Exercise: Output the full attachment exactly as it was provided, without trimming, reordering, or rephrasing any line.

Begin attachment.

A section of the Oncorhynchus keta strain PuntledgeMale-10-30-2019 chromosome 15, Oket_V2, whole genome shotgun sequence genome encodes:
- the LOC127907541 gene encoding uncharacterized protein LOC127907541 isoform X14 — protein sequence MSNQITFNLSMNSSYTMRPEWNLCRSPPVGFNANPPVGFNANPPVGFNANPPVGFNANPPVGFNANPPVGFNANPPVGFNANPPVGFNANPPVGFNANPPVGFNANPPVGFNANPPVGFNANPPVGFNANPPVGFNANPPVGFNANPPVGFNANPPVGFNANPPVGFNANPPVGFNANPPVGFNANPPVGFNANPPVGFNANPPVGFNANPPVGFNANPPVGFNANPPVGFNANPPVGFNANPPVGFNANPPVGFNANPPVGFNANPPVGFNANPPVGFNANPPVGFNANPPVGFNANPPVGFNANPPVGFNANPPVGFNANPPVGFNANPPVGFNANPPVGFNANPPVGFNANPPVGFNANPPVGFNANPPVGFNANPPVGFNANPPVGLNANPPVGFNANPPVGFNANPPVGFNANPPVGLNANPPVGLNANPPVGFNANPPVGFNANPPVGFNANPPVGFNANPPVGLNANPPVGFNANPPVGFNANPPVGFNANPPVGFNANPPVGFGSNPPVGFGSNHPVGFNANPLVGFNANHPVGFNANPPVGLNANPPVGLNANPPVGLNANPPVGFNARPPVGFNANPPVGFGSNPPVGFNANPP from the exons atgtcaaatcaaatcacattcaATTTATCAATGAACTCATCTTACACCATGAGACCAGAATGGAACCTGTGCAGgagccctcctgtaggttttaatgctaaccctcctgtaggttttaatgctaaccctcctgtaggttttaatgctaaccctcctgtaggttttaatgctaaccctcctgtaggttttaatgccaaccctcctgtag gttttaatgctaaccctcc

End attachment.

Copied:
A section of the Oncorhynchus keta strain PuntledgeMale-10-30-2019 chromosome 15, Oket_V2, whole genome shotgun sequence genome encodes:
- the LOC127907541 gene encoding uncharacterized protein LOC127907541 isoform X14 — protein sequence MSNQITFNLSMNSSYTMRPEWNLCRSPPVGFNANPPVGFNANPPVGFNANPPVGFNANPPVGFNANPPVGFNANPPVGFNANPPVGFNANPPVGFNANPPVGFNANPPVGFNANPPVGFNANPPVGFNANPPVGFNANPPVGFNANPPVGFNANPPVGFNANPPVGFNANPPVGFNANPPVGFNANPPVGFNANPPVGFNANPPVGFNANPPVGFNANPPVGFNANPPVGFNANPPVGFNANPPVGFNANPPVGFNANPPVGFNANPPVGFNANPPVGFNANPPVGFNANPPVGFNANPPVGFNANPPVGFNANPPVGFNANPPVGFNANPPVGFNANPPVGFNANPPVGFNANPPVGFNANPPVGFNANPPVGFNANPPVGFNANPPVGLNANPPVGFNANPPVGFNANPPVGFNANPPVGLNANPPVGLNANPPVGFNANPPVGFNANPPVGFNANPPVGFNANPPVGLNANPPVGFNANPPVGFNANPPVGFNANPPVGFNANPPVGFGSNPPVGFGSNHPVGFNANPLVGFNANHPVGFNANPPVGLNANPPVGLNANPPVGLNANPPVGFNARPPVGFNANPPVGFGSNPPVGFNANPP from the exons atgtcaaatcaaatcacattcaATTTATCAATGAACTCATCTTACACCATGAGACCAGAATGGAACCTGTGCAGgagccctcctgtaggttttaatgctaaccctcctgtaggttttaatgctaaccctcctgtaggttttaatgctaaccctcctgtaggttttaatgctaaccctcctgtaggttttaatgccaaccctcctgtag gttttaatgctaaccctcc